Staying in touch helps ease both of their worries about each other, such as Shelly slipping on the icy driveway or dropping Ross off late for school, as well as frightening possibilities that come alongside Gordon’s job, such as contracting malaria, being kidnapped or getting robbed.

This year they’ve had more trouble pushing aside these anxieties. Gordon visited the Democratic Republic of Congo to help the U of G’s Alfred Campus with an agroforestry project there. At the end of the trip, Gordon and Thevathesan travelled through the airport in Kinshasa. To get out of the country, Gordon stood by a checkout counter and paid a bribe to a security guard.

A few months later, Gordon saw that very same airport counter on the six o’clock news. Gunmen had entered the airport and fired bullets exactly where he and Thevathesan had been standing.

“It was very disconcerting and reminded me how careful I have to be travelling to places like the Congo,” says Gordon. “But at the same time, my wife and I are fairly used to the risks I have to take and know how to cope with them.”

One thing he couldn’t stop thinking about, though, was one of the airport staff who had made sure he only paid the smallest bribe possible. After seeing what had happened on the news, he sent her a care package with maple syrup.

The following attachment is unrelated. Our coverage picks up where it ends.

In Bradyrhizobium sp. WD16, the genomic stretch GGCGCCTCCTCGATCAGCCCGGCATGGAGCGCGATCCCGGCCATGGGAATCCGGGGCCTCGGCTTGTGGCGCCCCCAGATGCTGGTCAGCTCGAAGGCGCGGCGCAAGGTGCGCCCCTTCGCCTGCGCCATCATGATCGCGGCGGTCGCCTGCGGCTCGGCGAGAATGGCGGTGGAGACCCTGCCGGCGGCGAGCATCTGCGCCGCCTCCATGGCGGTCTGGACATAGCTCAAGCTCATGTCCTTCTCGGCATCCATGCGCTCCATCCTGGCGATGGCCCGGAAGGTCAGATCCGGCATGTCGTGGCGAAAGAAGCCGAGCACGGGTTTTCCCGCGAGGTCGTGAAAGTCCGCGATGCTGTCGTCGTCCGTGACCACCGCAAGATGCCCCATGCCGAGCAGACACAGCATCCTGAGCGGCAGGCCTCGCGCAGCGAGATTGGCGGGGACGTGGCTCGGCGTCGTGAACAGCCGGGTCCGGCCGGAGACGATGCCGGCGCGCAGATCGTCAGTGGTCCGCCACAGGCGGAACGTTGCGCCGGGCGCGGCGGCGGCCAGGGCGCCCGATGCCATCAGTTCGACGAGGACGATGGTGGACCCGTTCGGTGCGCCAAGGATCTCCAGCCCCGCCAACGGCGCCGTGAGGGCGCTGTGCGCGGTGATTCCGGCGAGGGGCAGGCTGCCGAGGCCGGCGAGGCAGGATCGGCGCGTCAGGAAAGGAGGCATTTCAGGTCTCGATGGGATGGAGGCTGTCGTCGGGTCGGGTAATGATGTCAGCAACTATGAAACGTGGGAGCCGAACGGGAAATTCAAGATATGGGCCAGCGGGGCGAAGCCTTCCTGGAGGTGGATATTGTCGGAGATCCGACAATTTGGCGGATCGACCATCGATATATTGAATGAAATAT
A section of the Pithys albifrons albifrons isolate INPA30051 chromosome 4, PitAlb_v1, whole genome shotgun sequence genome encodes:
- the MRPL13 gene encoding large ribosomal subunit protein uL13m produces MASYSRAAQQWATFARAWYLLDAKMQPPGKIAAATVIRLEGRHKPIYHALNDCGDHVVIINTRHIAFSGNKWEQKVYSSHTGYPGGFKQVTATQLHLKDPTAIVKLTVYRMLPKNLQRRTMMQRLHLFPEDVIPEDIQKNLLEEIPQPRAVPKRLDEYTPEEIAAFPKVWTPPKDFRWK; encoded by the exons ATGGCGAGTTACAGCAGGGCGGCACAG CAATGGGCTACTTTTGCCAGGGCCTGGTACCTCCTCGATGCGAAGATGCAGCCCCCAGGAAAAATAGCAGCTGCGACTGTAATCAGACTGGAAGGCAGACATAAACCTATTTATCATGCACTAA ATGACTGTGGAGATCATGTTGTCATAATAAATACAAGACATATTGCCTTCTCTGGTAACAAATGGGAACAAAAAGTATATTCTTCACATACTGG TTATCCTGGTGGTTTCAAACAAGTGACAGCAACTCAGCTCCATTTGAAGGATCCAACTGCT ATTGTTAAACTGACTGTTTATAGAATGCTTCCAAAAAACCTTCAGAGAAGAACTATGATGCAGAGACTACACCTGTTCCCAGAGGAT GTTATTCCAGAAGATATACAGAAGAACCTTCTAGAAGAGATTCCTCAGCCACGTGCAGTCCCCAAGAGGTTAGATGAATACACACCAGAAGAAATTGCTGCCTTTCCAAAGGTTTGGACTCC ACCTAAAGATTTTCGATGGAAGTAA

“It was important to me to make sure she was okay.”

Despite the dangers and the time lost away from his family, Gordon still plans on returning.

A sense of humanity

“What strikes me about Andy when I compare him to the hundreds of agricultural scientists I’ve known is that he has a sensitivity about working in developing countries, and he really does care,” says rural development professor Hambly Odame, the project’s social science lead. “Senior scientists don’t have to care about social or environmental justice,” says Hambly Odame. “They can work in their own little box and not necessarily give back, but Andy has a very human side to him that pushes him to leave his comfort zone and make a difference in the world.”

On that late afternoon at the well in Ghana, Gordon takes out his Blackberry and records a video of the small girls playing and working in tandem. He stores the video alongside one of his son strumming unevenly on an acoustic guitar and confidently singing an unrecognizable ballad.

Gordon smiles. He turns his attention to the young girls. All three race over to him. They’re begging to watch their dancing selves from a few moments ago. Gordon crouches down, presses play and listens as their joyful giggles fill the hot and hazy afternoon air.

 

VIDEO:  Click to view Samantha Beattie’s documentary film, “Growing Hope in Sunyani West District Ghana,” about the Agroforestry Practices to Enhance Rural Livelihoods project directed by U of G professor Andy Gordon.